The online lives of people in South Carolina often create digital assets. An estate plan that does not describe how to access digital assets might leave the executor of an estate and heirs permanently disconnected from the digital estate.
Digital assets take many forms, including photos and other files stored in cloud accounts, social media accounts, email accounts and online financial accounts. The first step in organizing a digital estate requires taking a complete inventory. People need to write down all online accounts along with user IDs, passwords and other authentication steps. The inventory should also address automated payments. Without knowledge of automated transactions, the executor of an estate or surviving family members might have trouble tracking down the sources of account debits. After identifying all digital assets and liabilities, people can then decide who should have access to them.
A will can specifically grant the executor access to online accounts. This is especially important for bank and investment accounts so that an executor can continue to pay an estate’s bills and eventually distribute assets to heirs. An executor who does not have the information necessary to access online accounts will likely encounter great difficulty and delay when trying to gain access after someone’s death.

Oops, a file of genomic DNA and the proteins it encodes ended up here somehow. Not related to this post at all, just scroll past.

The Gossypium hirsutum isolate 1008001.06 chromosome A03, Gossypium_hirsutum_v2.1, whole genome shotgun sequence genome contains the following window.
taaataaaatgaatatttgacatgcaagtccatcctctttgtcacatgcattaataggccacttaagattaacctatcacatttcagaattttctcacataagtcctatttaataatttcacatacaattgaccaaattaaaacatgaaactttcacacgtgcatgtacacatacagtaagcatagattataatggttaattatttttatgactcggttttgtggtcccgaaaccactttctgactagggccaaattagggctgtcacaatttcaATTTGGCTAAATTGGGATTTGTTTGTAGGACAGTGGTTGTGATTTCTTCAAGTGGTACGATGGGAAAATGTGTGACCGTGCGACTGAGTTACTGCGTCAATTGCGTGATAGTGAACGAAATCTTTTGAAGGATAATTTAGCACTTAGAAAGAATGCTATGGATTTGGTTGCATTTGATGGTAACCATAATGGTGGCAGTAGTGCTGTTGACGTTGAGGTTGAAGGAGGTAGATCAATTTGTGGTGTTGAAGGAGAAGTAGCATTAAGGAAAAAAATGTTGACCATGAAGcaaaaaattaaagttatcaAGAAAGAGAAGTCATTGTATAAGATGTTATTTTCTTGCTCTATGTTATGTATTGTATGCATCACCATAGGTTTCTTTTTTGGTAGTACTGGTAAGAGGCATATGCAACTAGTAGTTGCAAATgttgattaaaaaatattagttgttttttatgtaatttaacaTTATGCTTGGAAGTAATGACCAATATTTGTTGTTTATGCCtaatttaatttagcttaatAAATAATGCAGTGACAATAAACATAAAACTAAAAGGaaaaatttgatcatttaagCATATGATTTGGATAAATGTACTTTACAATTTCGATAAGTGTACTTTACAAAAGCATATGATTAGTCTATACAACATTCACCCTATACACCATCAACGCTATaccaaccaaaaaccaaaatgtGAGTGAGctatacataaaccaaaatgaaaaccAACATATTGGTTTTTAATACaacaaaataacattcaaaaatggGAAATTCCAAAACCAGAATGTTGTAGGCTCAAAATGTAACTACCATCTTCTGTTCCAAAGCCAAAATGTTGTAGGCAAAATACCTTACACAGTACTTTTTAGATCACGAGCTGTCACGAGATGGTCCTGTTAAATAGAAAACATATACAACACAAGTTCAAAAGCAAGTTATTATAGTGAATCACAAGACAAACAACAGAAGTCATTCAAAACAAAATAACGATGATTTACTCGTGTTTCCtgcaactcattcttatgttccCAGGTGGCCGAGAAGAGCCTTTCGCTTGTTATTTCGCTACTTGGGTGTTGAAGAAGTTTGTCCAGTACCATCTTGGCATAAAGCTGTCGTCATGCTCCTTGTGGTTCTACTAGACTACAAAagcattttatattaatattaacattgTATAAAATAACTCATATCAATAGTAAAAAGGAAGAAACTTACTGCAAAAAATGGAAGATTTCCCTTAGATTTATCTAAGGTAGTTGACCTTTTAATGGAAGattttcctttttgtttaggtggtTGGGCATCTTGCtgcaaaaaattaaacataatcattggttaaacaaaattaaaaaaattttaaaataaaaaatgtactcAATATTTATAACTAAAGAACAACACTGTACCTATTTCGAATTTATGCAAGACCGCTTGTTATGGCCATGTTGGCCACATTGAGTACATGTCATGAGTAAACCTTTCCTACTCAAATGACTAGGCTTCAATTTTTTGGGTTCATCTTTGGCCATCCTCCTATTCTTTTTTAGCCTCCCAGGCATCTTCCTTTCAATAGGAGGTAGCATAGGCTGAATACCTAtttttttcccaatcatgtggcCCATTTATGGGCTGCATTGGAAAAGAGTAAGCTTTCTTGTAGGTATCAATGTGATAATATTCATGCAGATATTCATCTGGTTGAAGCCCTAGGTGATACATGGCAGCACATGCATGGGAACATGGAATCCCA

An estate planning attorney might guide a person through the issues that come up while drafting an estate plan. An attorney might describe how state laws apply to digital assets or research if an online service provider allows an account holder to designate a beneficiary. While writing the person’s will, an attorney might offer advice that helps the person select an executor capable of managing final affairs. This process might also include developing powers of attorney that name agents who can attend to financial or medical issues in case the person becomes incapacitated.